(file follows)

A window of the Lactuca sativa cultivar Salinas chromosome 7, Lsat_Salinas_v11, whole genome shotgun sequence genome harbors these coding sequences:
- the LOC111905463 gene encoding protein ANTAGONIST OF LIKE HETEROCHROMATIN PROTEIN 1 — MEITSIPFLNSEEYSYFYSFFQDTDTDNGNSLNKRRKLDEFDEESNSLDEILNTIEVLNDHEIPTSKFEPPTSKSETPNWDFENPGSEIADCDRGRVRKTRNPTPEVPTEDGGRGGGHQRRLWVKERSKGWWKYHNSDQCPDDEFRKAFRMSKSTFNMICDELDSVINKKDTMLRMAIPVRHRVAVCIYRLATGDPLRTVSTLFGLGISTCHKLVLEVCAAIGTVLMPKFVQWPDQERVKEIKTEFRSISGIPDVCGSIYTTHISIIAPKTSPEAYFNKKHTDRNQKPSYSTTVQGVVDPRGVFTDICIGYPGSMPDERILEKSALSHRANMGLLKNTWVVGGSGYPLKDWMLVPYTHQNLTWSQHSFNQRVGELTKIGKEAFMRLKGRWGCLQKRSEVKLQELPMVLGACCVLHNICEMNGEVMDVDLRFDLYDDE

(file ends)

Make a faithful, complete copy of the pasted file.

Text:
A window of the Lactuca sativa cultivar Salinas chromosome 7, Lsat_Salinas_v11, whole genome shotgun sequence genome harbors these coding sequences:
- the LOC111905463 gene encoding protein ANTAGONIST OF LIKE HETEROCHROMATIN PROTEIN 1 — MEITSIPFLNSEEYSYFYSFFQDTDTDNGNSLNKRRKLDEFDEESNSLDEILNTIEVLNDHEIPTSKFEPPTSKSETPNWDFENPGSEIADCDRGRVRKTRNPTPEVPTEDGGRGGGHQRRLWVKERSKGWWKYHNSDQCPDDEFRKAFRMSKSTFNMICDELDSVINKKDTMLRMAIPVRHRVAVCIYRLATGDPLRTVSTLFGLGISTCHKLVLEVCAAIGTVLMPKFVQWPDQERVKEIKTEFRSISGIPDVCGSIYTTHISIIAPKTSPEAYFNKKHTDRNQKPSYSTTVQGVVDPRGVFTDICIGYPGSMPDERILEKSALSHRANMGLLKNTWVVGGSGYPLKDWMLVPYTHQNLTWSQHSFNQRVGELTKIGKEAFMRLKGRWGCLQKRSEVKLQELPMVLGACCVLHNICEMNGEVMDVDLRFDLYDDE